Complicated labor picture challenging US restaurant sector growth
A new report from the National Restaurant Association is predicting the U.S. foodservice industry will grow 6 percent to reach USD 898 billion (EUR 786 billion) in sales in 2022.
But the NRA’s 2022 State of the Restaurant Industry Report found it faces numerous existential threats, including rising business costs, an extremely shallow labor pool, and supply chain disruptions. More than half of operators believe it will take more than a year for business conditions to return to normal, the study found.
Seven in 10 U.S. foodservice operators across all major segments said their restaurant currently does not have enough employees to support customer demand and most operators expect their labor challenges to continue through next year. Forty percent of operators say they are not open to full capacity for indoor on-premises dining, and seven in 10 report it’s due to staffing shortages. While the restaurant and foodservice industry added back 1.7 million jobs during 2021, “many restaurants remain severely understaffed, and this will continue to constrain industry growth in 2022,” the NRA report said.
“The omicron variant is another speed bump on the industry’s road to recovery. Most operators across all the major restaurant segments say they’ve seen a decline in customer demand for indoor on-premises dining in late 2021 and early 2022,” the NRA said.
But the economic impact of omicron is more short-lived than earlier COVID-19 waves, Visa Chief Financial Officer Vasant Prabhu told The Wall Street Journal.
“All the indications are that it will be a big year for travel. We see the shift to services continuing to gather momentum,” Prabhu said.
And a strong labor market and rising wages mean will fuel Americans’ traveling and spending more at restaurants, the NRA said. The foodservice industry workforce is projected to grow by 400,000 jobs, reaching 14.9 million employees by the end of 2022. Fifty-one percent of adults said they aren’t eating at restaurants as often as they would like, up six percentage points since before the pandemic, the NRA said.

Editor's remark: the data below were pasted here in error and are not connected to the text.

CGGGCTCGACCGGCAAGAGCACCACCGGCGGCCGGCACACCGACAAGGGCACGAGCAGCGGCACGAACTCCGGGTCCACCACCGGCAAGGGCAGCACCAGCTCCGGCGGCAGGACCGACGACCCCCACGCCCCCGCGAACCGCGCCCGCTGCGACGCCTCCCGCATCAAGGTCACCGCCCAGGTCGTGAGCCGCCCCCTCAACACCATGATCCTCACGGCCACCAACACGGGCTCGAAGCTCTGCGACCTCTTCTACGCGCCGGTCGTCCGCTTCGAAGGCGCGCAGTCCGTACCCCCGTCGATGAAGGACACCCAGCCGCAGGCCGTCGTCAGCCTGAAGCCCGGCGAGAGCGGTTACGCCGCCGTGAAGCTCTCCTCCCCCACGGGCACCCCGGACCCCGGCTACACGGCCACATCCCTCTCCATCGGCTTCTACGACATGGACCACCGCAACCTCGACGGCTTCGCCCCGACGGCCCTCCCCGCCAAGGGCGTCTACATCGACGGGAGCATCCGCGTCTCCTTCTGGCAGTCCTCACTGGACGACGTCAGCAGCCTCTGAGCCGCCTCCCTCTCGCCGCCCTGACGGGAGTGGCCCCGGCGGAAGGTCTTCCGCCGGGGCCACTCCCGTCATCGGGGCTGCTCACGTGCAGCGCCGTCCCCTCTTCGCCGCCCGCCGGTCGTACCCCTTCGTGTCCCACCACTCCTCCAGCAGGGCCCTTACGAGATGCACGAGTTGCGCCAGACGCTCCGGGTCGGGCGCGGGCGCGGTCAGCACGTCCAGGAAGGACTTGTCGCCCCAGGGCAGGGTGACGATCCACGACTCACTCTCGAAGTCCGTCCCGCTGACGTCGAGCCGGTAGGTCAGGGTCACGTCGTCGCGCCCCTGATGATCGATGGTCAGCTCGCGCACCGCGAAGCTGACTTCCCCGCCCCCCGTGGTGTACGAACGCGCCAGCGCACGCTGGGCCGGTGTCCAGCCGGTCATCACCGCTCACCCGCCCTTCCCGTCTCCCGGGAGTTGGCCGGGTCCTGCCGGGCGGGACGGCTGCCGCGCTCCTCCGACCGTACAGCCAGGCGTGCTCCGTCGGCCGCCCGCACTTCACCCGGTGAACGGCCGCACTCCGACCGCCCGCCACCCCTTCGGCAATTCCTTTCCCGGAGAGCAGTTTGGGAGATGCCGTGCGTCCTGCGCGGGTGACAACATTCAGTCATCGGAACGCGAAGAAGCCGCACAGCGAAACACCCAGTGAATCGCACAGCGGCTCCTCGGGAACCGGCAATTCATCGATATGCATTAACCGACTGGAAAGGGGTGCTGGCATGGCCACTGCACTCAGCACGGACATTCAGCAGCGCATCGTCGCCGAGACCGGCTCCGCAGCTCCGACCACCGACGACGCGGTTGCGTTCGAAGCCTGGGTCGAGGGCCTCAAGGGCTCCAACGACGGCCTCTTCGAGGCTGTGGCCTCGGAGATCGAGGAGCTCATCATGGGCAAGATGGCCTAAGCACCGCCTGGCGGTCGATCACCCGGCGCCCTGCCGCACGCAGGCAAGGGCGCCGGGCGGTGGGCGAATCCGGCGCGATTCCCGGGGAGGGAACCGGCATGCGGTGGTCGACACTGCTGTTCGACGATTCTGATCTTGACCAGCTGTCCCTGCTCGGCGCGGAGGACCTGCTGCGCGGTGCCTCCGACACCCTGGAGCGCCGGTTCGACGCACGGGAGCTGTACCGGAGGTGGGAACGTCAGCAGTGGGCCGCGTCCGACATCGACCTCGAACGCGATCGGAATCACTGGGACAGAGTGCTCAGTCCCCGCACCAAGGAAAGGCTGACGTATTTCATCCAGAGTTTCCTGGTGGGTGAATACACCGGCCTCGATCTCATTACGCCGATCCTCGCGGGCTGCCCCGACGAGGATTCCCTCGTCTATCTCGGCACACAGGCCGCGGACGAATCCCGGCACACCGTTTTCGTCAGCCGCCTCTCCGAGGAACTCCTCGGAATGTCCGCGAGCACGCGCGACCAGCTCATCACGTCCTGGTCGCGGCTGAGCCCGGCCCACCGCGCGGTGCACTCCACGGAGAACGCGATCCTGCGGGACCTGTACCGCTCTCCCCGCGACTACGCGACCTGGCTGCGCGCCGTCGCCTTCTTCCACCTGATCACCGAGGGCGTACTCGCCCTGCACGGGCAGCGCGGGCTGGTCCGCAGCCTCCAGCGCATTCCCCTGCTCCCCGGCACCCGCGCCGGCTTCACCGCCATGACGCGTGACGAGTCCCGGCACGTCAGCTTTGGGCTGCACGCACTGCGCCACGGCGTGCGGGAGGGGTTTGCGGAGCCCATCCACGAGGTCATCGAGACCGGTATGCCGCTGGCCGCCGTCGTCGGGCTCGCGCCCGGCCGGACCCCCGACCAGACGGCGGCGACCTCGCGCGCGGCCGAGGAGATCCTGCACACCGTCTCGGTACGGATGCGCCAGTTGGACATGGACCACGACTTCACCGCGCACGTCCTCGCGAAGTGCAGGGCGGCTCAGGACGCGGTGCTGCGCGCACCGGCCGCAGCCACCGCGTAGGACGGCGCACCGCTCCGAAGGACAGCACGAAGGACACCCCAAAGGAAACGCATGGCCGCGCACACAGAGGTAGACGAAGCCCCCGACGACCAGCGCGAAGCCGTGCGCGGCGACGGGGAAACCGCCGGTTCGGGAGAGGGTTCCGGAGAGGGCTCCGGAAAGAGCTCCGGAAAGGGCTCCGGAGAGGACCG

Ninety-six percent of operators experienced supply delays or shortages of key food or beverage items in 2021 – and those challenges will likely continue in 2022, according to the NRA. Ninety percent of restaurant operators say food costs are higher than they were prior to COVID-19, and six in 10 full-service operators said their menu contains fewer offerings now than it did before the pandemic.
Restaurant menu offerings remain scaled back compared with pre-pandemic levels due to supply delays or shortages of food and beverages, along with inflation, according to Hudson Riehle, senior vice president of the National Restaurant Association Research and Knowledge Group, speaking at the National Fisheries Institute’s Global Seafood Market Conference (GSMC) in Orlando, Florida, U.S.A., on 19 January. Protein costs have risen from 20 to 30 percent or more over the past year and input costs are not expected to change until well into the second half of 2022. Due to soaring food costs, menu prices rose 4.5 percent last year – the highest rate since 2008,
According to the NRA, among consumers who eat seafood, 47 percent of restaurant-goers listed pricing as their top impediment to ordering seafood, followed by harvest method (23 percent), origin (19 percent), and sustainability certifications (12 percent).
“Their most-important consideration in the end does remain price,” Riehle said.
Photo courtesy of Leonard Zhukovsky/Shutterstock